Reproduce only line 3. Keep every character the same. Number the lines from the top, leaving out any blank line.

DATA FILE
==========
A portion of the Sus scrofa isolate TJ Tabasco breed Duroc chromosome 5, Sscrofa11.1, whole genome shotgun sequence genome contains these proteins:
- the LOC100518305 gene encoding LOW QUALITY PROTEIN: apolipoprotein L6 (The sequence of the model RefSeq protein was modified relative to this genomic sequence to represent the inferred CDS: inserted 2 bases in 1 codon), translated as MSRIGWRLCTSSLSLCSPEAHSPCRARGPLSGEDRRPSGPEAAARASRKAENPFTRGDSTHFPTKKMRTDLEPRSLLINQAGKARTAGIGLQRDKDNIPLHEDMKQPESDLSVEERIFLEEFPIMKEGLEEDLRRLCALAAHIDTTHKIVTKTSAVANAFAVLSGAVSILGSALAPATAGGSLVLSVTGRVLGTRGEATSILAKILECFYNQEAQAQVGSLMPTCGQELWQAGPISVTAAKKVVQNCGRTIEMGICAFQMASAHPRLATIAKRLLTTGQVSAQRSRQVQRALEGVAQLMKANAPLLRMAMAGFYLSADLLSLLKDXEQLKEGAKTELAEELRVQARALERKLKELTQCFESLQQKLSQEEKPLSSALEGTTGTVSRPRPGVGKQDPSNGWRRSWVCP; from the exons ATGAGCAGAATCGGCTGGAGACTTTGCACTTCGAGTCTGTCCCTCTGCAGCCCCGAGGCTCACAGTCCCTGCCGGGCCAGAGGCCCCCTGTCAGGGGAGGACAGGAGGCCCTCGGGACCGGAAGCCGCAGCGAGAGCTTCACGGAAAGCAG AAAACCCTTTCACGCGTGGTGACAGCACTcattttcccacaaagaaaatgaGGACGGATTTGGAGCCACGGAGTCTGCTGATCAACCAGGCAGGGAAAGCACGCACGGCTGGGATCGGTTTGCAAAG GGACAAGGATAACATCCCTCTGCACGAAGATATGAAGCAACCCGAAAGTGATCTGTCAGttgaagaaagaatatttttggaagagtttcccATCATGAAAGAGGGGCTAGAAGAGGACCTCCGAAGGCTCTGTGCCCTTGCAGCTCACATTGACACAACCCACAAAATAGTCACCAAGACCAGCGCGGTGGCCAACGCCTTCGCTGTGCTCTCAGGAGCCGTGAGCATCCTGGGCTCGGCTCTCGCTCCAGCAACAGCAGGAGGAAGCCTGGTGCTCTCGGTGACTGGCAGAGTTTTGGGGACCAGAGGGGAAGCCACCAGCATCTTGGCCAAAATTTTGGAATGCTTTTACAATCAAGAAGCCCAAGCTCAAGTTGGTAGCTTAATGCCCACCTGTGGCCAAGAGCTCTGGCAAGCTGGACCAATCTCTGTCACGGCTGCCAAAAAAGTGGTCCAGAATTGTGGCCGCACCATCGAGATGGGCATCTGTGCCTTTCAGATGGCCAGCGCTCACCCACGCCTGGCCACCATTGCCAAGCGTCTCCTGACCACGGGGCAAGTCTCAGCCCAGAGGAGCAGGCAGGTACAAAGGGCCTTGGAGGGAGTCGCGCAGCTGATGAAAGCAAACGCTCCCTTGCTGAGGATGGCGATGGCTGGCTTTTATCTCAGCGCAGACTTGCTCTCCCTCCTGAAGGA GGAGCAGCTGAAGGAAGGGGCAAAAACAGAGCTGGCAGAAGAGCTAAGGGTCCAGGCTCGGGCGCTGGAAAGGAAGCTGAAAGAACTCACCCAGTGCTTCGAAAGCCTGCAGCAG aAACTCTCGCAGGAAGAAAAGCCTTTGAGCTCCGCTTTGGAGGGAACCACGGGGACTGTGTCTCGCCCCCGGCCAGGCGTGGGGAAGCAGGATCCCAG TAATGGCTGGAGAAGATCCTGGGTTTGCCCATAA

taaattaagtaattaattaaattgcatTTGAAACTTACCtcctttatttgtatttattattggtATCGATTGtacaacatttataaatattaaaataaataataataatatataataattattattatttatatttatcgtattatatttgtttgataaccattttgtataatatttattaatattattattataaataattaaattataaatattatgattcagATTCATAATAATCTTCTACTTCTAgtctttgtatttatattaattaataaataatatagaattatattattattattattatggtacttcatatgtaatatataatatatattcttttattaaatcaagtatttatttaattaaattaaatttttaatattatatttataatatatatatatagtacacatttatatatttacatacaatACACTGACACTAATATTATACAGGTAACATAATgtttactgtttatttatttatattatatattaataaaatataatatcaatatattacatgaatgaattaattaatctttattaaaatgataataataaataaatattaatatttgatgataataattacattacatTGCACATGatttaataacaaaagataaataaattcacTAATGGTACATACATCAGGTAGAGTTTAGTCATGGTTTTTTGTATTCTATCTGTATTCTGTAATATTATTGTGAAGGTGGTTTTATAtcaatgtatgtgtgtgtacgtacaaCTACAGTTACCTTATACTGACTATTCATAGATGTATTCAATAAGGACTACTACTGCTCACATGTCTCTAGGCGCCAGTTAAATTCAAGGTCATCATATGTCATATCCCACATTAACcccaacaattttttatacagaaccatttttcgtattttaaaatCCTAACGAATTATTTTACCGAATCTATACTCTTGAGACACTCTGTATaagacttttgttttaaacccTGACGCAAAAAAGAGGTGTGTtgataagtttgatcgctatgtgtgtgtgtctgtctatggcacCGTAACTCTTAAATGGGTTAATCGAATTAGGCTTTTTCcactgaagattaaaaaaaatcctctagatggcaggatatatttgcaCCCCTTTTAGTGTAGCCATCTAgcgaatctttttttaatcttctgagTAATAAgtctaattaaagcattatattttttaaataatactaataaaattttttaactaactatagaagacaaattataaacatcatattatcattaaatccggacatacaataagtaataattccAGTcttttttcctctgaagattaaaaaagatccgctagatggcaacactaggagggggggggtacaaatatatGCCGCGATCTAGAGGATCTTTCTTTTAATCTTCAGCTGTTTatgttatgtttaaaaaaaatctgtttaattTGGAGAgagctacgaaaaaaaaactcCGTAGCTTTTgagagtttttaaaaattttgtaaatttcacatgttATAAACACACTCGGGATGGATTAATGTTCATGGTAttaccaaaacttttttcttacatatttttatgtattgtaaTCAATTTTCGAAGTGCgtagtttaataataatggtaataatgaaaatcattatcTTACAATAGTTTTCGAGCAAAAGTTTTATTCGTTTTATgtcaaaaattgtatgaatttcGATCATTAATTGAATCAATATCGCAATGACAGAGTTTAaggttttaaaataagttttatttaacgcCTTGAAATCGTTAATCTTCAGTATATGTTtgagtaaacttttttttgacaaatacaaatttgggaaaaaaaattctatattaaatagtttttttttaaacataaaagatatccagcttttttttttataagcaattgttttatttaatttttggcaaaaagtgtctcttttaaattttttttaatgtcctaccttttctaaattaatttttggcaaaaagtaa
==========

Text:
taaattaagtaattaattaaattgcatTTGAAACTTACCtcctttatttgtatttattattggtATCGATTGtacaacatttataaatattaaaataaataataataatatataataattattattatttatatttatcgtattatatttgtttgataaccattttgtataatatttattaatattattattataaataattaaattataaatattatgattcagATTCATAATAATCTTCTACTTCTAgtctttgtatttatattaattaataaataatatagaattatattattattattattatggtacttcatatgtaatatataatatatattcttttattaaatcaagtatttatttaattaaattaaatttttaatattatatttataatatatatatatagtacacatttatatatttacatacaatACACTGACACTAATATTATACAGGTAACATAATgtttactgtttatttatttatattatatattaataaaatataatatcaatatattacatgaatgaattaattaatctttattaaaatgataataataaataaatattaatatttgatgataataattacattacatTGCACATGatttaataacaaaagataaataaattcacTAATGGTACATACATCAGGTAGAGTTTAGTCATGGTTTTTTGTATTCTATCTGTATTCTGTAATATTATTGTGAAGGTGGTTTTATAtcaatgtatgtgtgtgtacgtacaaCTACAGTTACCTTATACTGACTATTCATAGATGTATTCAATAAGGACTACTACTGCTCACATGTCTCTAGGCGCCAGTTAAATTCAAGGTCATCATATGTCATATCCCACATTAACcccaacaattttttatacagaaccatttttcgtattttaaaatCCTAACGAATTATTTTACCGAATCTATACTCTTGAGACACTCTGTATaagacttttgttttaaacccTGACGCAAAAAAGAGGTGTGTtgataagtttgatcgctatgtgtgtgtgtctgtctatggcacCGTAACTCTTAAATGGGTTAATCGAATTAGGCTTTTTCcactgaagattaaaaaaaatcctctagatggcaggatatatttgcaCCCCTTTTAGTGTAGCCATCTAgcgaatctttttttaatcttctgagTAATAAgtctaattaaagcattatattttttaaataatactaataaaattttttaactaactatagaagacaaattataaacatcatattatcattaaatccggacatacaataagtaataattccAGTcttttttcctctgaagattaaaaaagatccgctagatggcaacactaggagggggggggtacaaatatatGCCGCGATCTAGAGGATCTTTCTTTTAATCTTCAGCTGTTTatgttatgtttaaaaaaaatctgtttaattTGGAGAgagctacgaaaaaaaaactcCGTAGCTTTTgagagtttttaaaaattttgtaaatttcacatgttATAAACACACTCGGGATGGATTAATGTTCATGGTAttaccaaaacttttttcttacatatttttatgtattgtaaTCAATTTTCGAAGTGCgtagtttaataataatggtaataatgaaaatcattatcTTACAATAGTTTTCGAGCAAAAGTTTTATTCGTTTTATgtcaaaaattgtatgaatttcGATCATTAATTGAATCAATATCGCAATGACAGAGTTTAaggttttaaaataagttttatttaacgcCTTGAAATCGTTAATCTTCAGTATATGTTtgagtaaacttttttttgacaaatacaaatttgggaaaaaaaattctatattaaatagtttttttttaaacataaaagatatccagcttttttttttataagcaattgttttatttaatttttggcaaaaagtgtctcttttaaattttttttaatgtcctaccttttctaaattaatttttggcaaaaagtaa